So what’s in de-water?
Wow! First Roger Marolt and now Tony Vagneur are having reservations about diverting water from Castle and Maroon creeks (Opinion, Oct. 12 and 13, The Aspen Times).
I can understand our newcomers to Aspen being misled by misinformation, but our old-time locals should know better. And they do! Tony, your family has ranched in this valley for more than a hundred years, and they have been good stewards of the land. Both the Vagneur and Marolt families irrigated hayfields and ranched in the Aspen area for more than a century. Never has their irrigation been detrimental to a local stream.
This was also true of the historic electric plant on Castle Creek, which the city of Aspen desires to restore clean generation for the next generation. Some recent opinions expressed in our local papers give the impression that our mountain streams will be depleted by using the natural energy of the stream in generating clean and renewable nonpolluting electric power for the city of Aspen. Nothing could be further from the truth!
The term “dewater” is being misconstrued. The removal of water from a stream for any purpose is defined in Merriam-Webster’s Dictionary as a “transitive verb,” meaning to “remove water from” (circa 1909). Does this mean that if you bend over for cup of water, you are “dewatering” the creek? Of course not! Nor did the Vagneur and Marolt historic irrigation practices “dewater” local creeks. Nor did the generation of electricity at the Castle Creek plant deplete Castle or Maroon creeks!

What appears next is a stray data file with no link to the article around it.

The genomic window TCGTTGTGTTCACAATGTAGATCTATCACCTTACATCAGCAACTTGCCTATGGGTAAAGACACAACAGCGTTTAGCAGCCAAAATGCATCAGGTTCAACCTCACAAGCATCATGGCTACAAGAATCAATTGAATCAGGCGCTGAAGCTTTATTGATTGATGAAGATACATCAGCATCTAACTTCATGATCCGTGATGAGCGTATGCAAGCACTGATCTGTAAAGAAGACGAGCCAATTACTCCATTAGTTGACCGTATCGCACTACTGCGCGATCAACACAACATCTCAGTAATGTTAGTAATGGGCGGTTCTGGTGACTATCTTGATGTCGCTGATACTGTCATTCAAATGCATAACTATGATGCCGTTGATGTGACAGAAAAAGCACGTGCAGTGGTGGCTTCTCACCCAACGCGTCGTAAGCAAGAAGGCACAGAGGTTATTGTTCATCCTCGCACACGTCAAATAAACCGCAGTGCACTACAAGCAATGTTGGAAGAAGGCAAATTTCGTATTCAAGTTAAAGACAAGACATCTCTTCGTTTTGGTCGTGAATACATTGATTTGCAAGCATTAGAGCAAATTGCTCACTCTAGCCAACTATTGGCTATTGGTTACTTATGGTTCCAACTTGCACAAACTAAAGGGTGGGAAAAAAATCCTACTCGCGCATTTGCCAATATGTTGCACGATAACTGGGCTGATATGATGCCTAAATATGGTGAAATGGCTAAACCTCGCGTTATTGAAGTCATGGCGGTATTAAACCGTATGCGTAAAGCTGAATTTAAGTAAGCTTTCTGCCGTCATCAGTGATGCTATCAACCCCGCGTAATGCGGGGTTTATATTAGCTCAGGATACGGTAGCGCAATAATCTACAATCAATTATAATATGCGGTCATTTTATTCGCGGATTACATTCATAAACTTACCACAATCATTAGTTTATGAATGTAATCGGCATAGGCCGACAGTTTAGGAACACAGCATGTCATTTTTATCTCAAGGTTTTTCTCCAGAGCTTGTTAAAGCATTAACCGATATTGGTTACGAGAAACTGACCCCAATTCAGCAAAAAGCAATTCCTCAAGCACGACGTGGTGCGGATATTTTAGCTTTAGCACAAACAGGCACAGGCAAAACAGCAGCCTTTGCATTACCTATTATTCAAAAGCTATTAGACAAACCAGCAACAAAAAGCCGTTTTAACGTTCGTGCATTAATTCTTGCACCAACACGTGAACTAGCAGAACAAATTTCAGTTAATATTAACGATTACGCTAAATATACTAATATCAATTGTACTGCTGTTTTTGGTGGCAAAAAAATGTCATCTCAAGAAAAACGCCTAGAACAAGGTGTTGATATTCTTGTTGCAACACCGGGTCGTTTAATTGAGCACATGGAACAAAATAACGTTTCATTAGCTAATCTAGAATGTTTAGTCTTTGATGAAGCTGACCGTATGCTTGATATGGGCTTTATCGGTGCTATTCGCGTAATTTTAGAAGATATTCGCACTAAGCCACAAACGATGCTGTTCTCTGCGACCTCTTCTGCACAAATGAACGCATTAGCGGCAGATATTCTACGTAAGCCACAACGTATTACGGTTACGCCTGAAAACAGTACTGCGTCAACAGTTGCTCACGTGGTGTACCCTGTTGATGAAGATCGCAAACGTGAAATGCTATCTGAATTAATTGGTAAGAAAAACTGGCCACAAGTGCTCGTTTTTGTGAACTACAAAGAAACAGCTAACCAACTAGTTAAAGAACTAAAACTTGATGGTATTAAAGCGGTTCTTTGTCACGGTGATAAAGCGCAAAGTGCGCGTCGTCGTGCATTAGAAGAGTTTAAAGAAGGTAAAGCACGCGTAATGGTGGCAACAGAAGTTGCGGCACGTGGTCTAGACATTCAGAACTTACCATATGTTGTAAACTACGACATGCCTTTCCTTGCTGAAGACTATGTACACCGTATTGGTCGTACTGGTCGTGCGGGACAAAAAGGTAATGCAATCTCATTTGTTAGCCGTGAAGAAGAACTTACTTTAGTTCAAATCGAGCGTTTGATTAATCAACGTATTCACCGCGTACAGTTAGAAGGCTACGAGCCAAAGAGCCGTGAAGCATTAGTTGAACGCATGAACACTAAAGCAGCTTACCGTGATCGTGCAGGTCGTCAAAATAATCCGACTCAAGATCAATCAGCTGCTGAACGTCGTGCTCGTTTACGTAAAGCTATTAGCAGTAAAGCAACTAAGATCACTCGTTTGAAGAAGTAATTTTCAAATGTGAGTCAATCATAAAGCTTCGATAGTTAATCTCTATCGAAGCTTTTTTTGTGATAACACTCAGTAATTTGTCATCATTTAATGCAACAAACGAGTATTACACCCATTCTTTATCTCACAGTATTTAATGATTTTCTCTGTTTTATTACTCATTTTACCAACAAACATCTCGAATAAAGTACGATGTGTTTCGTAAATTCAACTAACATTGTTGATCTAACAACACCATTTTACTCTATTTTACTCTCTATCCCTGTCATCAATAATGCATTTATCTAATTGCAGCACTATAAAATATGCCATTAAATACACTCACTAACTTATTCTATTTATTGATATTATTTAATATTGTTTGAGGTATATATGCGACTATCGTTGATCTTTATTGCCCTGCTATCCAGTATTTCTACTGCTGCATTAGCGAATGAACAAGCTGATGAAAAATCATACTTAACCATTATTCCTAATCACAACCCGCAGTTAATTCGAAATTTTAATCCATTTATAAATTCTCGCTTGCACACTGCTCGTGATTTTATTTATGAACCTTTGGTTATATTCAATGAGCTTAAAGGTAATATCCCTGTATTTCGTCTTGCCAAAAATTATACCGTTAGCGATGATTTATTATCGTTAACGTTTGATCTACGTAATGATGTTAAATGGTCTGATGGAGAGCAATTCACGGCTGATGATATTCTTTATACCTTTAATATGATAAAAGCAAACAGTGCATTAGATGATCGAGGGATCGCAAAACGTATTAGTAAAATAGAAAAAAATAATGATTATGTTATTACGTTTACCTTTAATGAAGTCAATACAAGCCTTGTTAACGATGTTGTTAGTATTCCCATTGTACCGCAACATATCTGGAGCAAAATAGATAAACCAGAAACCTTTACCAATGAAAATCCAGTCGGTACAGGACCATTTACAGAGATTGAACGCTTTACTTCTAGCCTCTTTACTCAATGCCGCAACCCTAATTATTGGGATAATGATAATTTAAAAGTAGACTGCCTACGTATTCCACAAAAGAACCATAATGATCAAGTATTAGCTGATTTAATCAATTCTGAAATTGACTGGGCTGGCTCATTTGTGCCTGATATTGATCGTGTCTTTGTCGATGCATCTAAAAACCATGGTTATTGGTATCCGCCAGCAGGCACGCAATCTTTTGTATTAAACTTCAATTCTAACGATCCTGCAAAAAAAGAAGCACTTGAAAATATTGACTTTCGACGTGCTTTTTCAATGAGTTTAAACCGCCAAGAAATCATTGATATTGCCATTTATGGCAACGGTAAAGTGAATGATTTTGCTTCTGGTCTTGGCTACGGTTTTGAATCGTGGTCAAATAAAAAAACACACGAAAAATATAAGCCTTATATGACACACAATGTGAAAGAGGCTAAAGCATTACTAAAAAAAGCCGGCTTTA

Look at the historic photos! Why is there water in the stream at the Castle Creek Plant? (In full operation, in 1958, and in the dead of winter, below the intake but above the discharge.) Should not the stream be dry at this location? Opponents of Aspen’s efforts to restore clean hydro paint a picture of a dry creek devoid of life. Nothing could be further from the truth!
But tell a lie often enough and most people will believe it to be true. Power to the people!
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